Supporters waving American flags at political campaign rally-cm

Often times, candidates running for office make their pitches to voters based on partisan inclinations and considerations.

So how’s that working out for all of us?

I think that campaigns should be based on issues, candidates’ visions and practical considerations. The most important of those is whether or not they support policies that are working as they were intended.

It’s not unusual for particular programs to be created based on political pledges and promises. But the taxpayers who are footing the bill for other peoples’ stated positive intentions deserve to know that the resources devoted to them are actually going where they’re supposed to.

Sometimes those programs do function as they should. When that’s the case, they should be continued, along with the accountability of ensuring that funds allocated for them are being prudently spent.

Other times, programs drift from their originally intended purposes years after they’re implemented. Budgetary needs instead become wants and wish lists. The agencies that were created to carry out those programs appear aimless and adrift, without a clear purpose with which to justify their continued existence.

So should those programs continue, or should our political leaders try to do something else instead? Can they be fixed? Were the problems that lead to their creations solved? Did the taxpayer-funded agencies and programs make the initial problem better or worse? Is there any overlap in function between multiple programs, agencies or departments?

These are the kinds of questions I plan to ask as the next Clackamas County Commissioner from Position 5.

The failure of leaders to ask these kinds of questions, especially during budget processes, can lead to bloated budgets, constant demands for more tax increases and citizens not getting what they paid for. That was certainly the case a few short years ago in Clackamas County. My general election opponent, the incumbent, was present for all of that and was part of the problem.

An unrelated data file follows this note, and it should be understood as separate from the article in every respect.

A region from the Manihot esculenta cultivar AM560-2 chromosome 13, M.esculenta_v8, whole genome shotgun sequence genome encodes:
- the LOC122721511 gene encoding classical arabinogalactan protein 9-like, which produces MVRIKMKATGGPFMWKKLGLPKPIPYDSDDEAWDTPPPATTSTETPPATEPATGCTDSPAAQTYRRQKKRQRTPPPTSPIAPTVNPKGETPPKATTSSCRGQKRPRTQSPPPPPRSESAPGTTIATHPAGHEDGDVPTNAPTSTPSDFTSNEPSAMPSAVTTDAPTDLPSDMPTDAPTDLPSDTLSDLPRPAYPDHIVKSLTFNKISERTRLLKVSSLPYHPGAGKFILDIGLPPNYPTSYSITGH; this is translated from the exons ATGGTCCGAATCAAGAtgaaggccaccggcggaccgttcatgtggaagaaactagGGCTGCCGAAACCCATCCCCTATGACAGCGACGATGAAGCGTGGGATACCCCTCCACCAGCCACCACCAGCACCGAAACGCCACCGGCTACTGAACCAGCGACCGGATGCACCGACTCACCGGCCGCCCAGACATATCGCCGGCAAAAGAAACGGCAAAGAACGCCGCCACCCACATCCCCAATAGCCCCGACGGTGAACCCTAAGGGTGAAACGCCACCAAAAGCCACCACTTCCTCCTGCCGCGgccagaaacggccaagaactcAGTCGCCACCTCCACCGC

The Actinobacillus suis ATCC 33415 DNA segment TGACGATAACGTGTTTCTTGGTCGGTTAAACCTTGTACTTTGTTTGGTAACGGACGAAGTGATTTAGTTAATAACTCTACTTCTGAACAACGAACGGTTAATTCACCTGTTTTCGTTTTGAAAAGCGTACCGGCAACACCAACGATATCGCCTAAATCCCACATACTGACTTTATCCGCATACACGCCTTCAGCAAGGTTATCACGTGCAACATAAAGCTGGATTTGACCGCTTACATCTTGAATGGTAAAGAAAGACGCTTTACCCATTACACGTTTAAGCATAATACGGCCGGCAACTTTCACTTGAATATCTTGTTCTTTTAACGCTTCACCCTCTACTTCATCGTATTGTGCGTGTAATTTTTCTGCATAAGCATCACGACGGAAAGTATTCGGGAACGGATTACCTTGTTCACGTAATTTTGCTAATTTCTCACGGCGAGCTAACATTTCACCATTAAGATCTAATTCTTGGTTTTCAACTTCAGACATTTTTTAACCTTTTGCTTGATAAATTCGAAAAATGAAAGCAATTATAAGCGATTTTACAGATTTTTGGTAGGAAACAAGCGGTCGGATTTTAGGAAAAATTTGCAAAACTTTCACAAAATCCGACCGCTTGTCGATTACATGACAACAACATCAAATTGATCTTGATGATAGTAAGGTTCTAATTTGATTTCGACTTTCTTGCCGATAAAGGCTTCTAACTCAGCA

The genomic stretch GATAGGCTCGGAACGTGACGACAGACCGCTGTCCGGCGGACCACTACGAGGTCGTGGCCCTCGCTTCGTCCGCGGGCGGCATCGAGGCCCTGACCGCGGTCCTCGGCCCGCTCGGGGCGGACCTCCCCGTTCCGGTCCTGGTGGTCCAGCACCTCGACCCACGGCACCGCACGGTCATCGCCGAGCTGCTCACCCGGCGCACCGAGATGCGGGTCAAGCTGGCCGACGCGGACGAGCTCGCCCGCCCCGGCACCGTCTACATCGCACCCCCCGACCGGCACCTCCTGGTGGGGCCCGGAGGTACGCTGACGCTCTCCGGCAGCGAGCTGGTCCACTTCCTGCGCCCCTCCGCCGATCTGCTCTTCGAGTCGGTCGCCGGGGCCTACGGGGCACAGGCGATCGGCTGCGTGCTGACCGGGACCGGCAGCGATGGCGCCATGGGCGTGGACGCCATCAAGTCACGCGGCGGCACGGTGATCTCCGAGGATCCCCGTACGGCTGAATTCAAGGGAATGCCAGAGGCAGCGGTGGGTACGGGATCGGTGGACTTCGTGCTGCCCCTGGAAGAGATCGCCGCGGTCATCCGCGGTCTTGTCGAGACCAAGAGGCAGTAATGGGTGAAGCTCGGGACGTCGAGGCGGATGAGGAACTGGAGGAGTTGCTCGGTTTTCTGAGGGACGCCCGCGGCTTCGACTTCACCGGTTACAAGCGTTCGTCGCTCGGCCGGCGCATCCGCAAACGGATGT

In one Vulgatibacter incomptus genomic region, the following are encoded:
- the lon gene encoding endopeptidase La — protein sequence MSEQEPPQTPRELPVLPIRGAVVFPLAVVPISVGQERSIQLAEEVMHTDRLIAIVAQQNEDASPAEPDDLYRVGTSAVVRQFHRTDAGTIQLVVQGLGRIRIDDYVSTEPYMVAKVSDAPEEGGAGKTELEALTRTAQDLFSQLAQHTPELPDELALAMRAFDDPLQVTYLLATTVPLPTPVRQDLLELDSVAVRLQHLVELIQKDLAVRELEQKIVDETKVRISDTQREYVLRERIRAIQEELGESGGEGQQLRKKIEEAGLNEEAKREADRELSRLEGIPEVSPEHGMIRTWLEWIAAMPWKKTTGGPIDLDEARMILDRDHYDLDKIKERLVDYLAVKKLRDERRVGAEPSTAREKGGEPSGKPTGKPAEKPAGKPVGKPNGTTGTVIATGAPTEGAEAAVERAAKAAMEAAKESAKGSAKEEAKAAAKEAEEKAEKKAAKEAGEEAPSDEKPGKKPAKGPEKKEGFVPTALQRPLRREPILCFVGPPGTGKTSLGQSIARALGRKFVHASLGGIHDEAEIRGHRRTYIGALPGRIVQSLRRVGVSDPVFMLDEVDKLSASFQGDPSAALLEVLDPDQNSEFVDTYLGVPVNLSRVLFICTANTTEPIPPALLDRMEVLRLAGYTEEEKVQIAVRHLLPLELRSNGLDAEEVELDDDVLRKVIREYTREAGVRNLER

That’s why I’m taking the approach that I am as I run for commissioner and campaign in the various cities, towns and communities in Clackamas County. I’m hearing firsthand from people who come from all walks of life about how they feel the county is being run and the ways in which it can be better.

I plan to use that input to represent them, and you, and to identify which areas the county government should prioritize. If many residents tell me about the programs and services they appreciate, I’ll be more likely to support those and vote to fund them. If residents have experienced frustration in dealing with some county agencies, I will work to improve the way those services are delivered. If residents question why the county even has some functions, that input will help me reconsider whether or not it’s a necessary use of limited resources.

That, to me, is the best way to ensure that our policies are working.

*If you’d like to find out more about or support the Ben West for Clackamas County Commission campaign, please check out our website at